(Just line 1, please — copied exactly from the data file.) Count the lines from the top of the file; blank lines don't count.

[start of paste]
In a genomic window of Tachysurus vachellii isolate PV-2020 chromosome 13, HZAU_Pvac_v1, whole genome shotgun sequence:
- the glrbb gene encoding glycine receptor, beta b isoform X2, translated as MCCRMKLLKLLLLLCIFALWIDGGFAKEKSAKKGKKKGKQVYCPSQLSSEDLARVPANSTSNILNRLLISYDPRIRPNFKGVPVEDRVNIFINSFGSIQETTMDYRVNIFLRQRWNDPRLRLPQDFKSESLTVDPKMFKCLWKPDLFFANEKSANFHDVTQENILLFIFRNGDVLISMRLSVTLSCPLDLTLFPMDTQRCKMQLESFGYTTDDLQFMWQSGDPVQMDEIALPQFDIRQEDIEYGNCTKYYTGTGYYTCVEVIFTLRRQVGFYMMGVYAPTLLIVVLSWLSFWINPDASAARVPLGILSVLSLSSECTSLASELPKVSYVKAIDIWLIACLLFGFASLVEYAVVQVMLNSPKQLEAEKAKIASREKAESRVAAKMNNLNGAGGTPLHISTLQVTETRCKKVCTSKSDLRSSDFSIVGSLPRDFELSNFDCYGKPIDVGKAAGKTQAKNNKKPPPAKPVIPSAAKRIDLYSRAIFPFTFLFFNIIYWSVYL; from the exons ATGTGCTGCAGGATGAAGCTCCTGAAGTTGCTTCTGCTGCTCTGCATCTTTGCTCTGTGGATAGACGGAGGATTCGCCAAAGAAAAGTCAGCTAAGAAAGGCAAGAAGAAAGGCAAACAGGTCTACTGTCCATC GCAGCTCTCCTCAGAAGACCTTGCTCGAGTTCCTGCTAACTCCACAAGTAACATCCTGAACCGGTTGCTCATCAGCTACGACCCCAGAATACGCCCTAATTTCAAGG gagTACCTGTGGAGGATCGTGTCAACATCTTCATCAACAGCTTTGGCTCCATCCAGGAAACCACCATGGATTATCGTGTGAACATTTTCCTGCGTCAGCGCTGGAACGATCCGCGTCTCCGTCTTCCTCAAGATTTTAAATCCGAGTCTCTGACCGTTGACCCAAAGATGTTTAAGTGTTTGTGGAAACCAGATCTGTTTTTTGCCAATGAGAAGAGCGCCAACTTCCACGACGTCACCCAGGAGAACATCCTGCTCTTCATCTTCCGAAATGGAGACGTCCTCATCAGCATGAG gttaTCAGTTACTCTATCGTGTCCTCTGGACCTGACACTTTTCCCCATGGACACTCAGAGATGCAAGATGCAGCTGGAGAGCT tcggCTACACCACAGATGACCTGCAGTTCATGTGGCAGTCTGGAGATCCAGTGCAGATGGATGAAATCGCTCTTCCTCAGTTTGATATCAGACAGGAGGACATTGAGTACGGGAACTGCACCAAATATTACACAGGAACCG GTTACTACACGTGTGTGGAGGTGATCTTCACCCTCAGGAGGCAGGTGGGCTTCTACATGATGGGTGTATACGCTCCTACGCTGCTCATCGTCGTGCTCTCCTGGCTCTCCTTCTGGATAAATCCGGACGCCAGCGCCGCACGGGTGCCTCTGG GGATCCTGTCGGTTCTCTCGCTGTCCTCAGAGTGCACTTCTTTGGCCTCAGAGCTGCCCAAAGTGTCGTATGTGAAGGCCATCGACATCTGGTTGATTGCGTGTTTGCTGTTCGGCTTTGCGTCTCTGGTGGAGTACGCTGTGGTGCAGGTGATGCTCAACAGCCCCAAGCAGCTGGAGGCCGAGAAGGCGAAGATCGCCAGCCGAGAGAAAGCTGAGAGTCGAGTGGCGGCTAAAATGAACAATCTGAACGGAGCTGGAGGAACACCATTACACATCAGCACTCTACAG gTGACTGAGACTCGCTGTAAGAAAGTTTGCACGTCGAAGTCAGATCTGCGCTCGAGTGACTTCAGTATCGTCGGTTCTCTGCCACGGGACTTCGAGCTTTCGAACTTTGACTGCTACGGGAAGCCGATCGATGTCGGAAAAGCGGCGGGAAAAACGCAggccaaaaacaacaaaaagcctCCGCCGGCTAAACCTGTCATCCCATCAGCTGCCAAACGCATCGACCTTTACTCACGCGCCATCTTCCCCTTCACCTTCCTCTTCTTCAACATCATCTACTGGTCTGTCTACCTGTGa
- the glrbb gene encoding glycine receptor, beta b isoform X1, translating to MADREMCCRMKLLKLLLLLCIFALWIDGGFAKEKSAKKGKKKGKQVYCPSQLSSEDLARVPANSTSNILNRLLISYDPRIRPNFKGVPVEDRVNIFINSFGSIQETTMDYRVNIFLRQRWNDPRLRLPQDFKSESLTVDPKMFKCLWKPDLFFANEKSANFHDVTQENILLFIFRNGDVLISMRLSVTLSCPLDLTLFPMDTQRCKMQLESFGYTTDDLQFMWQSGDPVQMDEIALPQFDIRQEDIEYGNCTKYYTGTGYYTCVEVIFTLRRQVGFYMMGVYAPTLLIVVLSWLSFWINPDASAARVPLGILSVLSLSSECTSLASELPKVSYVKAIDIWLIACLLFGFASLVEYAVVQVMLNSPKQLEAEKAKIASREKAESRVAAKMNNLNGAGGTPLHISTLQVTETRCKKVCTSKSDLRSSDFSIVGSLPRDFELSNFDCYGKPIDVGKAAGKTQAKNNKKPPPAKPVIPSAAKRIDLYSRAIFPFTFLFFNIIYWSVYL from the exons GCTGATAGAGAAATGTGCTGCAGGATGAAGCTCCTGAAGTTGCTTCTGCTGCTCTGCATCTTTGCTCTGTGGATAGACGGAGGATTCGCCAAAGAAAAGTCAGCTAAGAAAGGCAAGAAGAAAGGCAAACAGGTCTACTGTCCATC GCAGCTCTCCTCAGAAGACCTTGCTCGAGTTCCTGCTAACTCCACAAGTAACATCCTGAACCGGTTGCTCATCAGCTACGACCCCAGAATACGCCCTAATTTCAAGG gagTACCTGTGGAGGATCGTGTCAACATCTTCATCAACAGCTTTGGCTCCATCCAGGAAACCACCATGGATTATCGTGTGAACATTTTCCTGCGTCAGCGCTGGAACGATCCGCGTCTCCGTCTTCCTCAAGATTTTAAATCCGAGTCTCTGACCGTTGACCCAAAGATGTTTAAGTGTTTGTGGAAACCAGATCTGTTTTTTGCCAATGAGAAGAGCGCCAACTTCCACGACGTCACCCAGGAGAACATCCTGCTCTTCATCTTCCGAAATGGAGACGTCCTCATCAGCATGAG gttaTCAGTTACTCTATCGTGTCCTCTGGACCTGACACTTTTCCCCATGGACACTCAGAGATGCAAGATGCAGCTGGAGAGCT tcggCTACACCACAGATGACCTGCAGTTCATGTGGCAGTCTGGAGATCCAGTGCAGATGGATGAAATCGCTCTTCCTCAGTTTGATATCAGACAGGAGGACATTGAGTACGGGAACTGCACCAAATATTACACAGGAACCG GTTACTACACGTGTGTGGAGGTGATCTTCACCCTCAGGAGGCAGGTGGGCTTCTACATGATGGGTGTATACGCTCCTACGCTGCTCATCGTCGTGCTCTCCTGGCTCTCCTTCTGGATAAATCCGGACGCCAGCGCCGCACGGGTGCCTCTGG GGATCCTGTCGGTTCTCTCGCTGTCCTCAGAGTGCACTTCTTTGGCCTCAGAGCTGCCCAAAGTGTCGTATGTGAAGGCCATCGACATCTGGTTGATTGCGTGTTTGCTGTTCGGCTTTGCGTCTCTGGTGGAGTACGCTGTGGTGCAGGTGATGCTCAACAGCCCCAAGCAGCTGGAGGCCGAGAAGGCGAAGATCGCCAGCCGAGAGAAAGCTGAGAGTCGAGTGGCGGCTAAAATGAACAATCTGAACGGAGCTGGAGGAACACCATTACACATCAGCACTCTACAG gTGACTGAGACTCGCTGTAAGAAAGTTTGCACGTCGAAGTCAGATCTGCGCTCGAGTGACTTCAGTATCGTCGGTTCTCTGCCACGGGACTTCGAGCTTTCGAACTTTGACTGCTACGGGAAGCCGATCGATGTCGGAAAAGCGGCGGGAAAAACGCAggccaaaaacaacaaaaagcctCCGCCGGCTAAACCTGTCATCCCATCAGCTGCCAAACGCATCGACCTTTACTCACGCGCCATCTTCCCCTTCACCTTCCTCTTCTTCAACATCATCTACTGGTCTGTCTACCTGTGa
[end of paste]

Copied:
In a genomic window of Tachysurus vachellii isolate PV-2020 chromosome 13, HZAU_Pvac_v1, whole genome shotgun sequence: